Expats Stay Up All Night to Cheer Obama

MTNicholas Hewitt and Kristen Engelbert celebrating Barack Obama's victory with dozens of other U.S. citizens in the Starlite Diner early Wednesday.
Amid pitchers of coffee, plates with half-eaten burgers and a scattering of shot glasses, bleary-eyed U.S. Democrats cheered at the Starlite Diner on Wednesday morning as Barack Obama gave his victory speech, ending a two-year campaign for the U.S. presidency and their all-night vigil watching CNN.

"The mood here was electric," said Andrew Hardisty, head of Democrats Abroad, the group that organized the event in the restaurant near Oktyabrskaya metro station.

About 100 U.S. citizens showed up for the election-night marathon from 12:30 a.m. to 9 a.m., Hardisty said.

Many, like Kristen Engelbert, 20, spent the entire night under the neon lights of the American-style greasy spoon watching the television.

"I haven't been to sleep yet," she said, as the other students at her table laughed.

Like others in the restaurant, Engelbert had faced difficulties mailing absentee ballots, but almost everyone had voted.

"There was a tense mood here tonight," she said, sitting at a table with a rapidly disappearing fishbowl-sized dish of ice cream and hot fudge. "You could feel the relief as states went one after another to Obama."

A group of 40 to 50 U.S. citizens also went to the Starlite Diner near Mayakovskaya metro station starting at around 3 a.m. to watch coverage of the vote.

Besides staring at the TV, many people talked about the congressional races and cheered as seats went to Democratic candidates. "People really started cheering when they called Ohio. Then there was more cheering and clapping and shouting when they called the Senate and general race in Virginia. People just kind of woke up as the map turned blue," said Anna Weisfeiler, an official with Democrats Abroad who arrived at the Oktyabrskaya Starlite Diner at 12:45 a.m.

Other spectators in the crowd had a less emotional reaction. "I'm very interested in the process and am hoping that things go in a good direction from here on out. It's an historic day for America," said Avraham Berkowitz, a Michigan native who has served as a rabbi in Moscow for nine years.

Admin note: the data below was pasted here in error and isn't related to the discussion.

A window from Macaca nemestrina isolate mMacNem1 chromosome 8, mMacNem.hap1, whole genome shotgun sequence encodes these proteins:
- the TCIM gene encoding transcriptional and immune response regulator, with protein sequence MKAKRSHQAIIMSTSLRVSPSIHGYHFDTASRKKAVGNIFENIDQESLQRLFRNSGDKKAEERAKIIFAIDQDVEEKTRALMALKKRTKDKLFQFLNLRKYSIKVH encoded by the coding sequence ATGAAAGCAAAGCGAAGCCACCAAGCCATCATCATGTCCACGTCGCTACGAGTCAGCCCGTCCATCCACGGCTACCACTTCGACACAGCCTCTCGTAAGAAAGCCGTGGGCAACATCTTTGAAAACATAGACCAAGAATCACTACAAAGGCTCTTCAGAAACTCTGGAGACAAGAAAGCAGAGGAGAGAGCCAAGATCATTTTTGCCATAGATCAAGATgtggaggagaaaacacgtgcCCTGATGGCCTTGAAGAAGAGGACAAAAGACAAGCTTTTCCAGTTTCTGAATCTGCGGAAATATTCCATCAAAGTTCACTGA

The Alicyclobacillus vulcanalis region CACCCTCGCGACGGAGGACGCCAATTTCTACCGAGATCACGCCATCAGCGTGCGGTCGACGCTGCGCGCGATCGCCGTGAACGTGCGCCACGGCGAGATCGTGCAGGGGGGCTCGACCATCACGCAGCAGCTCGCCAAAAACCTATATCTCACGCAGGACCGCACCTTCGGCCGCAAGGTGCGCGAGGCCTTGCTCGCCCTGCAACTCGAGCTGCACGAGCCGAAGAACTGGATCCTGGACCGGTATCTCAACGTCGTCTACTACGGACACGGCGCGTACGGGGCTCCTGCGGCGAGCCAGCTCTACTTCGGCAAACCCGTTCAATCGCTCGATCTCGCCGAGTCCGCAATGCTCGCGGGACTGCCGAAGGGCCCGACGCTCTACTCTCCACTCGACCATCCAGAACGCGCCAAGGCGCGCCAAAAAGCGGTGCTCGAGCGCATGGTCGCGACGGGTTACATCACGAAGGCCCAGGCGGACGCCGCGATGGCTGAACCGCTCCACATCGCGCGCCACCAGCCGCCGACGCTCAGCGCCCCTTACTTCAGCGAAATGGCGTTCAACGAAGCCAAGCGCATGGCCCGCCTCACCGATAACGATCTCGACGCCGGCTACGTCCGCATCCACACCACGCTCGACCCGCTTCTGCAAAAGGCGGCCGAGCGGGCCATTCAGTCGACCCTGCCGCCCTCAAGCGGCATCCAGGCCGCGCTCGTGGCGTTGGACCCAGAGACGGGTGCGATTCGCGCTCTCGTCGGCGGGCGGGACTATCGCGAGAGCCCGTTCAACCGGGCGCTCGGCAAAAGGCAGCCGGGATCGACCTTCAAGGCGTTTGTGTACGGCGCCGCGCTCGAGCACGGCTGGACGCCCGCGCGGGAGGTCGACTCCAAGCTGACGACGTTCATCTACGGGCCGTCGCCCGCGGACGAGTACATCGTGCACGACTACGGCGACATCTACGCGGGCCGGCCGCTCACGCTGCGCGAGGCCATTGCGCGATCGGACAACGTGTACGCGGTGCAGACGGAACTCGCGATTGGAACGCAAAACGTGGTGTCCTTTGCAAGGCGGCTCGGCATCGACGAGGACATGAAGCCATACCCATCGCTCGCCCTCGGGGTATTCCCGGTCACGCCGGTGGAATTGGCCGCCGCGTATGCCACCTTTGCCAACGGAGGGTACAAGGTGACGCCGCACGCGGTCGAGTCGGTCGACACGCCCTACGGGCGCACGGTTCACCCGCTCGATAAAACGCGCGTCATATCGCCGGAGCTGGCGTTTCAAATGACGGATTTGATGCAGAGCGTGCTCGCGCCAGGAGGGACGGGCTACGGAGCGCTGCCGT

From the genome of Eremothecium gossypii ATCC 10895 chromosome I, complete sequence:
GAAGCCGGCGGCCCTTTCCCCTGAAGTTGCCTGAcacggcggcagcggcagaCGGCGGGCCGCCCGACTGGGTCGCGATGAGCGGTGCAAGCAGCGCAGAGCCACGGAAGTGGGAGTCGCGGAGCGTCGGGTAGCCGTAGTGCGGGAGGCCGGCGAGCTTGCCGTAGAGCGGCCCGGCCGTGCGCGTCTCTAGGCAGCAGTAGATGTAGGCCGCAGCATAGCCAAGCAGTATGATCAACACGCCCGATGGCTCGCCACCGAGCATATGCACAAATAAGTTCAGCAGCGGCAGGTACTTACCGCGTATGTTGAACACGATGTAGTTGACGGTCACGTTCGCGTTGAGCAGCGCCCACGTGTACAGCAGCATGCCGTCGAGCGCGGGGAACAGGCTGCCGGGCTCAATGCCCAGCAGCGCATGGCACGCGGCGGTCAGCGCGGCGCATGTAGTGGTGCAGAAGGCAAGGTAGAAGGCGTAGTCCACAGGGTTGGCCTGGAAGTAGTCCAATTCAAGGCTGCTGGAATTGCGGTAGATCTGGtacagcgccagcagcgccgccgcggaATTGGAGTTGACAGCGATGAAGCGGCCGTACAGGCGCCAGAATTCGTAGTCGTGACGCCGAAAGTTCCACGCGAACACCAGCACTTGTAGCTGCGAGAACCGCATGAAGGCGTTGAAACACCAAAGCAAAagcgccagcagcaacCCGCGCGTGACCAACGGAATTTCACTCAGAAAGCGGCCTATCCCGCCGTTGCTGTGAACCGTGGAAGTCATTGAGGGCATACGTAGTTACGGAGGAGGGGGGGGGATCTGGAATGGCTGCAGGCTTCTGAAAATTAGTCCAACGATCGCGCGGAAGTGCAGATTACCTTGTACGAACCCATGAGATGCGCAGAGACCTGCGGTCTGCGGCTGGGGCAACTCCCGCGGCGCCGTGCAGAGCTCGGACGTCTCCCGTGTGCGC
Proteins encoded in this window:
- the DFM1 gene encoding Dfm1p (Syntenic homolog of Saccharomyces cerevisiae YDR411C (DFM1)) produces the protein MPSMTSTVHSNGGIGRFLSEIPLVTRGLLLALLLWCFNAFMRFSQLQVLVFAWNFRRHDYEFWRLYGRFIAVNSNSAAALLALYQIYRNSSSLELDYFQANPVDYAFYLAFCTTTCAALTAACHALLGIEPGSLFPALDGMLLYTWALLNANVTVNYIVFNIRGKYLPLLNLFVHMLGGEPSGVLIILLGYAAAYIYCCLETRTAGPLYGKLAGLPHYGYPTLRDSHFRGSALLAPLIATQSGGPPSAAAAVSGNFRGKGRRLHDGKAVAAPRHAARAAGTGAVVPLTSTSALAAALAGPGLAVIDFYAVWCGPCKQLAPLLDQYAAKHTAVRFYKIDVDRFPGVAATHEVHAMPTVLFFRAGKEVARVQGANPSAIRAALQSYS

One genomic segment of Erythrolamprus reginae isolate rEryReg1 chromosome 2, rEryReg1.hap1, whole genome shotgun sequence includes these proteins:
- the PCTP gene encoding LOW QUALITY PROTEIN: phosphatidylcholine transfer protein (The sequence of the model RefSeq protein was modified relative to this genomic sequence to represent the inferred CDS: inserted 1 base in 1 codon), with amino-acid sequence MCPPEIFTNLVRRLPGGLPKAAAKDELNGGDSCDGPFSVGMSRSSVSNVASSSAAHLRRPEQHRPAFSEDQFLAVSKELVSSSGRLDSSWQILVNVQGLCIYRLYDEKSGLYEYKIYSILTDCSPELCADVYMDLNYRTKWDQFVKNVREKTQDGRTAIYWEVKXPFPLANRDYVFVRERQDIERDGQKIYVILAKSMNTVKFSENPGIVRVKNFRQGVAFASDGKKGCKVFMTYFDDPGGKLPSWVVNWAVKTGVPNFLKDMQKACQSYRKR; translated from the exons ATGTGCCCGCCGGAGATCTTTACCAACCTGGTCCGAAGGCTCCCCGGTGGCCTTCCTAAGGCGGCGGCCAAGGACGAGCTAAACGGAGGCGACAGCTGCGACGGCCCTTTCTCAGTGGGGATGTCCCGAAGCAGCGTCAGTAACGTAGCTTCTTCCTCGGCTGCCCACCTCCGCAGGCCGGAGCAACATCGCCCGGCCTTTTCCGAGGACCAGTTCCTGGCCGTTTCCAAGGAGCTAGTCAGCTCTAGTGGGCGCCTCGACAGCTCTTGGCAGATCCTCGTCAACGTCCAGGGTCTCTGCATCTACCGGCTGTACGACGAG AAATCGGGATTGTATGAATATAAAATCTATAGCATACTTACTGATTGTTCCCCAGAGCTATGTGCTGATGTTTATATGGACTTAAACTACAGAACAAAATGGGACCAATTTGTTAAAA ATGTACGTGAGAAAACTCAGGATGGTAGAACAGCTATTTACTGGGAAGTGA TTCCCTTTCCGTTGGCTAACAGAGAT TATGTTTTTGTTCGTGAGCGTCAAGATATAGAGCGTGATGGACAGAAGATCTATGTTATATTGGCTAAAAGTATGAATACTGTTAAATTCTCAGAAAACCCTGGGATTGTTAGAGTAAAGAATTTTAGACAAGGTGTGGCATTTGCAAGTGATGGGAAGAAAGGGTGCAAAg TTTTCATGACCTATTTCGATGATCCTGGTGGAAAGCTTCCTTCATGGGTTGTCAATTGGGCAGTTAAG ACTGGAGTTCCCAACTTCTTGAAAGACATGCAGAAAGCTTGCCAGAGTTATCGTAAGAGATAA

The elections may mean something else for Russians, though none could be found in the throng of people. "People were talking here a lot about international relations and what it will mean for Russia. I can't imagine that anyone in Russia will be sad about the result," said James Brooke, a real estate consultant.

Preparations for voting and the event itself reached a level of organization usually only seen for those planning a pre-game tail gate party before the Super Bowl, the American football championship."The level of excitement in this campaign encouraged me to go through a very difficult process to apply for an absentee ballot," said Bill Cunningham, who registered to vote in Pennsylvania, one of many swing states in the strongly contested election.

"We figured we'd get here around 4 a.m. when the results started to come in for Florida, Pennsylvania and Ohio. We thought that if Obama took one or two of these it would be a foregone conclusion," said Cunningham, a banker. "By Mountain Time we'd know the winner. Basically, we looked at the schedule and decided to get as much sleep as possible without missing anything."

Erica Lally said she had voted for McCain in Pennsylvania's general election but said she was also inspired and happy Obama had won. She said the Republicans had not organized any events in Moscow for the elections.

Some diners arrived later in the morning and saw the aftermath of those who had stayed up all night. "We got here at 6 a.m., right at the transition time when the people who had been here all night started to head out. They looked pretty tired, but happy," said Lydia Troncale, 24, a worker at a nongovernmental organization who ordered an omelet and a shot of vodka for breakfast.

"McCain was gracious in his concession speech, and Obama was very humble and very inspiring," she said.